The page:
Royal Copenhagen is internationally renowned for its delicate blue and white porcelain products. Its collection has a great variety of plates, mugs, teapots and bowls. The Royal Danish Porcelain factory was founded in 1775 by Queen Juliane Marie and more than 240 years later the porcelain items can be found in almost every house in Denmark.
Denmark is the perfect destination for those who admire Viking history. The country brims with museums and monuments that exhibit different parts and periods of the fearless warriors’ lives. As jewelry was a big part of their culture, either because it showed wealth or because jewelry was often used to fasten clothes, many museums display original Viking jewelry. Replicas can be found in museum shops as well as in other stores around the country. So, if you want to take a piece of the Scandinavian history with you make sure to check them out.
It is well known that Denmark has a long history in architecture and design, and some of the most talented and internationally renowned designers of the 20th century were from that small Scandinavian country. Nowadays, there are plenty of talented designers that continue their ancestors’ legacy and Scandinavian design is still at the forefront. All over Denmark and especially in Copenhagen you’ll discover many design stores with stylish items that will add a Scandinavian touch to your place.
One of the clothing pieces Danes never leave at home is their scarf. Due to the low temperatures and the fact that they bike everywhere, scarves are an invaluable accessory for locals. Therefore, they make sure they are not only practical but fashionable as well. Style is very important to Danes and they won’t allow the cold weather ruin it. Especially, after Henrik Vibskov’s incredible scarf collections, colorful baggy scarfs have become a-must in Denmark. So, keep your eyes peeled at shop windows, especially if you’re visiting the country during the wintertime.
Copenhagen is the only city where you can get a souvenir from Freetown Christiania. The flag of the hippie neighborhood is a red banner with three yellow circles, each one representing the dots on the letter “I” in the word Christiania. The colors were chosen because according to the people who occupied the old military base in the 70s, there was a large amount of red and yellow paint in the area at that time. Christiania’s logo is now found on pencils, ashtrays, umbrellas and T-shirts that are sold as souvenirs to the thousand tourists that visit the district every year.
Every country has its own Christmas stories that usually talk about elves and magic spirits. In Denmark the mischievous elf that is causing trouble in Christmas is Nisse. He is considered a good elf with a playful mood that enjoys messing around. Therefore, on Christmas Eve some locals leave rice pudding or porridge for him, hoping he’ll be nicer to them. That little guy in the gray woollen clothes, the white clogs and the red bonnet and stockings is on every souvenir’s shop shelves. So, if you like the story make sure to buy one of those cute puppets, because won’t find them in another country.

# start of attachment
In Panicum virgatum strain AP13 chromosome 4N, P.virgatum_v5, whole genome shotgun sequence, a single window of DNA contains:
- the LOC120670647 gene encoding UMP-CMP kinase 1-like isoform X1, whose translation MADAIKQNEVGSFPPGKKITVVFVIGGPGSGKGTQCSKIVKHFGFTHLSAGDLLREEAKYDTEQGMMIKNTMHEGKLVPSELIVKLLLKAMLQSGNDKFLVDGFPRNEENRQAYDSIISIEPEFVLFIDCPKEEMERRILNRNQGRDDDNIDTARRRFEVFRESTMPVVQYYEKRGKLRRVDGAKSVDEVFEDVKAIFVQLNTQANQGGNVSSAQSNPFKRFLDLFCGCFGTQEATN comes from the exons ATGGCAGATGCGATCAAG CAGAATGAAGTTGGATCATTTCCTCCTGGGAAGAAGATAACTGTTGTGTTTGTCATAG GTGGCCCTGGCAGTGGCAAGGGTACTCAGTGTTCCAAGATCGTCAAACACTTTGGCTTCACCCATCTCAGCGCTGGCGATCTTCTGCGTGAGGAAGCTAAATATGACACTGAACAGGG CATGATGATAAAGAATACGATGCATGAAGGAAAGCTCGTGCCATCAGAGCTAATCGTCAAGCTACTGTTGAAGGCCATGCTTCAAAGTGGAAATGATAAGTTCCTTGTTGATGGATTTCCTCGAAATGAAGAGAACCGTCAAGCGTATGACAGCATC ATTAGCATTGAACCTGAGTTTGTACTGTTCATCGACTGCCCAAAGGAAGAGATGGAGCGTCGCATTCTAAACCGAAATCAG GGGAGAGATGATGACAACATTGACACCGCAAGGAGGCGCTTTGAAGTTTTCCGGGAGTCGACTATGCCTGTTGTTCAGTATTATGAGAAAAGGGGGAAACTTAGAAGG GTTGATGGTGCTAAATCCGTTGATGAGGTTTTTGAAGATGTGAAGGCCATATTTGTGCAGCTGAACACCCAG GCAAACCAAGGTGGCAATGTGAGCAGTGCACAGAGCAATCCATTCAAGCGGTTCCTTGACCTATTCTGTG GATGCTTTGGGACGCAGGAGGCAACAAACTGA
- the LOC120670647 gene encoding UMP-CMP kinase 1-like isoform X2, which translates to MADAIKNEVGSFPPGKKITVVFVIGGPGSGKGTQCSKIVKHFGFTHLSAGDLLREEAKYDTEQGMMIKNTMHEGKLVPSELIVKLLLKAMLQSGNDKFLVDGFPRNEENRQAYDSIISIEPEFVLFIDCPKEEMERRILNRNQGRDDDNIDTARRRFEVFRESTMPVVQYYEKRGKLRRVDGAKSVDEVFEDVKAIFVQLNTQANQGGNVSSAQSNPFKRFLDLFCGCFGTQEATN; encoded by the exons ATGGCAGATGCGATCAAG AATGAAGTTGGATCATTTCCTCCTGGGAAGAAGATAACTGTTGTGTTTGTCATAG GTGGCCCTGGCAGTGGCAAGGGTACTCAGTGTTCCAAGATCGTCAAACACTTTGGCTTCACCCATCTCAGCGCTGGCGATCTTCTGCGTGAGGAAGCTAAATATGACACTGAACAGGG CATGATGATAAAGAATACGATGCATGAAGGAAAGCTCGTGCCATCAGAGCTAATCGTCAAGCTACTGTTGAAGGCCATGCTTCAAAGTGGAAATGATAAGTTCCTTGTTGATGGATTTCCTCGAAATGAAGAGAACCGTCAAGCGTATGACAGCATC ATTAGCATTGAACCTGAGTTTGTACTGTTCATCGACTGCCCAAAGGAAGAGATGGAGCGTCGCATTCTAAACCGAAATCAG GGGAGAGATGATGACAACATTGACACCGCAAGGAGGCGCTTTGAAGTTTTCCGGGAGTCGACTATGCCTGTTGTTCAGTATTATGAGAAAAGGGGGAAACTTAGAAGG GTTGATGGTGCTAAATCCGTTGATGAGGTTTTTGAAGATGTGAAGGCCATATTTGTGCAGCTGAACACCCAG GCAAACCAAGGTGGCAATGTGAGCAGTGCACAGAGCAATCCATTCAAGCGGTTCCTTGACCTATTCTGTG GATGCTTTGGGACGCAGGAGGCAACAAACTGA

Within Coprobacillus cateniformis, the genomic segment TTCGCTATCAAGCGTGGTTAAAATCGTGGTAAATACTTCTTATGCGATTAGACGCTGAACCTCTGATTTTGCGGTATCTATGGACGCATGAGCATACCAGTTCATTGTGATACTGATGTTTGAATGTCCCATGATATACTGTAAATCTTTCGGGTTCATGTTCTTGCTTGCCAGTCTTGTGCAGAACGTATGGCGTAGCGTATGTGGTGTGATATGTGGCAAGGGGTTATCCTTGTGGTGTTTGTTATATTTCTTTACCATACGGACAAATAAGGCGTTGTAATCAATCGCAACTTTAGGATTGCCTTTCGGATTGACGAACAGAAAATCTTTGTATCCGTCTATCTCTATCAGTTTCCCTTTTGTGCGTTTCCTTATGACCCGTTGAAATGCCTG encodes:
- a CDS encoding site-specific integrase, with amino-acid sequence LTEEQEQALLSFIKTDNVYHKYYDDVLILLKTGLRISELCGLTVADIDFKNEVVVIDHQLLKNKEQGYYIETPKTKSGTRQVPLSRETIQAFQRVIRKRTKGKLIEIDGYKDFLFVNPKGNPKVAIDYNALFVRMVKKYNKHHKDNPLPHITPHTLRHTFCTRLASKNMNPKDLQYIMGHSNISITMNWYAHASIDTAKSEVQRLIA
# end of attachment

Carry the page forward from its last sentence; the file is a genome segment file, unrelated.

Danes are so obsessed with liquorice it should be named as their national ingredient. They have sweet and salty liquorice and they use it in ice creams, beers, cocktails, candy and many more products. So, in 2007 Johan Bülow thought of making delicious chocolate bites in different tastes but with liquorice as the main ingredient. Ten years later, Lakrids is a great success and the perfect gift for those who want to give a taste of Denmark to their loved ones.
At Hans Christian Andersen’s museum at Odense you’ll learn a lot about the famous writer’s journey from childhood to his life at Nyhavn. The museum‘s shop has many miniatures of Andersen’s fairy tales characters as well as replicas of items that the renowned storyteller used during his life. For example, it is known that Andersen used to make beautiful paper cuttings in order to entertain his guests at festive gatherings. In the museum’s shop, visitors will find various Christmas decorations that are now produced by the Danish company, Nordahl Andersen, but are based on these paper cuttings.
Toms Skildpadde is one of the most popular chocolates in Denmark. Toms Skildpadde which translates to ‘Toms Turtle’ in English is a chocolate turtle filled with rum, cream and caramel. Since 1948 when first appeared in the Danish market, Toms Skildpadde became locals’ favorite and still is. You can find it in every supermarket in the country. Make sure to take a couple of them back home because you’re definitely going to miss it.
Everyone is familiar with that blue tin that includes two layers of the delicious Danish Butter cookies. That means that these cookies can be bought in other countries as well, so they actually shouldn’t be included in this list. However, in the past 5o years they are a part of Danes’ culture and are undoubtedly a must-have thing. Plus, in Denmark you’ll find such a great variety of that blue box with different paintings of Denmark’s notable places – so once you’re done with the tasty delicacies you can use it as a decoration item.